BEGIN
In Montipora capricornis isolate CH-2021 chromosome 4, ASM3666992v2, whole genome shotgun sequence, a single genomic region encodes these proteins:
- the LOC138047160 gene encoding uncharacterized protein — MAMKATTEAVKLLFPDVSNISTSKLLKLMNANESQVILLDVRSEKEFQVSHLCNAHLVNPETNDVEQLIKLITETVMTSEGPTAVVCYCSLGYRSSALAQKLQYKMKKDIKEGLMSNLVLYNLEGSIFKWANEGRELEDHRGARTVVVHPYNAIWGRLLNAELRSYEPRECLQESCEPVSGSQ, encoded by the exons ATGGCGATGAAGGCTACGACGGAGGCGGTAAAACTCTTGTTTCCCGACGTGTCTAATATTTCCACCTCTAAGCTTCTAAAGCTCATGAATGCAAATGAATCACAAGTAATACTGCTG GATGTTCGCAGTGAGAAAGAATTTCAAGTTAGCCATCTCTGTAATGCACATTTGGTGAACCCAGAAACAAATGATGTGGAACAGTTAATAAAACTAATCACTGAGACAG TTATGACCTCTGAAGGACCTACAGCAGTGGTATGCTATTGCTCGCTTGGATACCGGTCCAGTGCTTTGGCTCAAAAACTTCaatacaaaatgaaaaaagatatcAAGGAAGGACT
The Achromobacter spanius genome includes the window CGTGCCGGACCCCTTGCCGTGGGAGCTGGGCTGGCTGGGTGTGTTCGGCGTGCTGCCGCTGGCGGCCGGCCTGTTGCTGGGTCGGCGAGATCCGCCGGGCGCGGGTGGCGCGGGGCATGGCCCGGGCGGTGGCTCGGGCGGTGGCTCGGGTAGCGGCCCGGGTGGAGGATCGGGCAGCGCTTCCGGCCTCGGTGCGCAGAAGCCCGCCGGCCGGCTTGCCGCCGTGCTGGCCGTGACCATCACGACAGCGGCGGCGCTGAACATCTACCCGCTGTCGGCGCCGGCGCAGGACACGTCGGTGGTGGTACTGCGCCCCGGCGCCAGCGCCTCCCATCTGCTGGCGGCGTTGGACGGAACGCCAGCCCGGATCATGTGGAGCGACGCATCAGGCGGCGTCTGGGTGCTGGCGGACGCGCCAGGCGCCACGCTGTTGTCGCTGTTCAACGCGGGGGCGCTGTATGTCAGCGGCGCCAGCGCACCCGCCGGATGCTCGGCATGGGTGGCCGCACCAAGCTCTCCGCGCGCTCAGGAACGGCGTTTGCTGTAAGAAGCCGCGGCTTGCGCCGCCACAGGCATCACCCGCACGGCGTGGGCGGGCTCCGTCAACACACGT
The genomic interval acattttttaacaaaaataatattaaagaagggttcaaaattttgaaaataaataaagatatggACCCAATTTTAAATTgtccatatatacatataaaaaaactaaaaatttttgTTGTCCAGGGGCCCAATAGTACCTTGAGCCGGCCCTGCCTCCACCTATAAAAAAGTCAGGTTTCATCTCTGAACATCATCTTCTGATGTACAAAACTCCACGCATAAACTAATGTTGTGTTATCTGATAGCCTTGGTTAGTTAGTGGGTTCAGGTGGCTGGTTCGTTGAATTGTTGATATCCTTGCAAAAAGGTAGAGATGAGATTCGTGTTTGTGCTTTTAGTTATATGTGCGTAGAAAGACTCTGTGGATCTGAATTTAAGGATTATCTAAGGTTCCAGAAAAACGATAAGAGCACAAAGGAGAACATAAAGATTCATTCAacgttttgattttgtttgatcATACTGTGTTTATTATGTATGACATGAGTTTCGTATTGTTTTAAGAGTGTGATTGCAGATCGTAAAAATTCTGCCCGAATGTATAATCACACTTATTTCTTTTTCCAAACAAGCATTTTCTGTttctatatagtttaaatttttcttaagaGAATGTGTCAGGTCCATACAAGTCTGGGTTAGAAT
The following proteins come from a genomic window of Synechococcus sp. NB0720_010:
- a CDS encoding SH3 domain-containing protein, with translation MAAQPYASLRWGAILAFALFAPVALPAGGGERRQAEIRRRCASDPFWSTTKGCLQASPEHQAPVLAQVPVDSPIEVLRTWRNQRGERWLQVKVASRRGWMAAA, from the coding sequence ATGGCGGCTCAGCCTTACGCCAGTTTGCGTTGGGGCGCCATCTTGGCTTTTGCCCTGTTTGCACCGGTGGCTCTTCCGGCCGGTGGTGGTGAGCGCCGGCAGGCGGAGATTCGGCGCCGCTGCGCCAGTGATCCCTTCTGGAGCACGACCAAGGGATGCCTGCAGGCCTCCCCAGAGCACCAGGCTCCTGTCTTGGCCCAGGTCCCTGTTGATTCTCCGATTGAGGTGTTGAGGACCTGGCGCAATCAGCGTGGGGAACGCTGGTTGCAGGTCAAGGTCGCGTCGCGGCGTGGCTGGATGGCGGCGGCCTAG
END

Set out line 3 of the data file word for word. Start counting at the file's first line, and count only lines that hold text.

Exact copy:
The Achromobacter spanius genome includes the window CGTGCCGGACCCCTTGCCGTGGGAGCTGGGCTGGCTGGGTGTGTTCGGCGTGCTGCCGCTGGCGGCCGGCCTGTTGCTGGGTCGGCGAGATCCGCCGGGCGCGGGTGGCGCGGGGCATGGCCCGGGCGGTGGCTCGGGCGGTGGCTCGGGTAGCGGCCCGGGTGGAGGATCGGGCAGCGCTTCCGGCCTCGGTGCGCAGAAGCCCGCCGGCCGGCTTGCCGCCGTGCTGGCCGTGACCATCACGACAGCGGCGGCGCTGAACATCTACCCGCTGTCGGCGCCGGCGCAGGACACGTCGGTGGTGGTACTGCGCCCCGGCGCCAGCGCCTCCCATCTGCTGGCGGCGTTGGACGGAACGCCAGCCCGGATCATGTGGAGCGACGCATCAGGCGGCGTCTGGGTGCTGGCGGACGCGCCAGGCGCCACGCTGTTGTCGCTGTTCAACGCGGGGGCGCTGTATGTCAGCGGCGCCAGCGCACCCGCCGGATGCTCGGCATGGGTGGCCGCACCAAGCTCTCCGCGCGCTCAGGAACGGCGTTTGCTGTAAGAAGCCGCGGCTTGCGCCGCCACAGGCATCACCCGCACGGCGTGGGCGGGCTCCGTCAACACACGT